First Sunday of Lent: Testing or trusting God?

First Sunday of Lent: Testing or trusting God?

Tonight, at Mass & Vespers in Oxford, the Blackfriars schola will sing ‘Ne irascaris, Domine’ by Byrd. The motet has been pre-recorded specially for Godzdogz. 

Every year, on the First Sunday of Lent, we hear the account of Jesus being tempted in the desert.  This time, it’s from the Gospel according to St Matthew, and the passage is probably very familiar to you. But the temptations might seem a bit odd and even disconnected from our own daily lives. Who among us is really tempted to turn stones into bread, to jump off large religious buildings, or to conquer the world? Well, sometimes conquering the world does sound like an attractive idea! But under the cold light of day, such dramatic notions are alien to us. They must have deeper levels of meaning, and you can explore them in many places, including previous posts on this blog!
But there is another strange and striking aspect that suggests we need to find a deeper meaning: I mean, the shortness of the dialogue between Jesus and the Devil. We hear Jesus quote Scripture, but no further explanation is given. For example, in overcoming the second temptation, which is to throw himself from the top of the Temple and experience a miraculous rescue, Jesus replies that one must not put God to the test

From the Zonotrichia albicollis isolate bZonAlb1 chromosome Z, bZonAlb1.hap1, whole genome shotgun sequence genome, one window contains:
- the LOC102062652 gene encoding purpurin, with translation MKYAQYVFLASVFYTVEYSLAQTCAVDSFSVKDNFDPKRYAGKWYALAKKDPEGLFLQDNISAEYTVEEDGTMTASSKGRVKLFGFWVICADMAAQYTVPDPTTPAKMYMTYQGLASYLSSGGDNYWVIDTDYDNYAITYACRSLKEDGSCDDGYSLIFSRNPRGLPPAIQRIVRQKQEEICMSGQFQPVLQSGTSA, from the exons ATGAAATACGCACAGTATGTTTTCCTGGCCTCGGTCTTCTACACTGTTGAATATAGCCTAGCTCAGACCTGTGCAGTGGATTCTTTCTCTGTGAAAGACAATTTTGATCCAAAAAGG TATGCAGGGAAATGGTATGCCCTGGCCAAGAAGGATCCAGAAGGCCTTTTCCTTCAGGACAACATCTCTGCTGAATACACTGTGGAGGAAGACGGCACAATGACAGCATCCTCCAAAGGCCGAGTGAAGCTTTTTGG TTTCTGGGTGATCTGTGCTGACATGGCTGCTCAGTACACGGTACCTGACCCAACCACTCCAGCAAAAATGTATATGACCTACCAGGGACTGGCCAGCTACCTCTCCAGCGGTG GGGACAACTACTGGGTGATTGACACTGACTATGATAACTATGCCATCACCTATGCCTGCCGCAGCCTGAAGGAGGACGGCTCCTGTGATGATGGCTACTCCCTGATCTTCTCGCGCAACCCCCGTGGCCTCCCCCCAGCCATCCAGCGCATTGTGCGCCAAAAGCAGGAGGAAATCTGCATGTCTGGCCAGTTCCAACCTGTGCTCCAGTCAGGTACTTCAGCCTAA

I can easily understand why we shouldn’t be testing God all the time, as this would suggest an immaturity of faith and a deep insecurity on our part. But don’t we have good reasons to test God some of the time, especially when we feel we are the ones being tested by the difficult struggles in our lives? What I mean is, when life is putting us to the test, isn’t it legitimate to ask God for help, to tell God to share some of our struggle with us, and so to put God to the test in return? After all, we are supposed to ask God for things, even small daily necessities. ‘Ask and you shall receive.’ Why didn’t Jesus ask for bread in the desert (or, since he is God, just create bread on the spot)? Why didn’t he ask his Father to provide him with his ‘daily bread’, as we do in the prayer that Jesus himself taught us?
You may have noticed that I’ve transposed the command about testing God from the second temptation (jumping off the Temple) to the first temptation (making bread). But I have good Scriptural reasons for doing so, and I think we should explore the underlying unity between the three replies given by Our Lord.
To find this unity we have to delve into the Old Testament. In the episode immediately following the Temptation in Matthew’s gospel, Jesus will preach to the crowds the Sermon on the Mount, where he is revealed to be a new Moses. Indeed, he is the divine Lawgiver. And this fact has already been shown in the desert, where the parallels with Moses are clear. Moses had fasted forty days and forty nights on the mountain of the Lord, just before receiving the Ten Commandments, or ‘ten words’ (Ex. 24:18, 34:28). Jesus, the new Moses, is undergoing his own period of fasting and trial, before going to the people of Israel to preach the words of God. Here in the desert, he reveals his mastery of the Word of God, because he is that Word, he himself is the fullest revelation of God.

Poussin, Moses striking water from the rock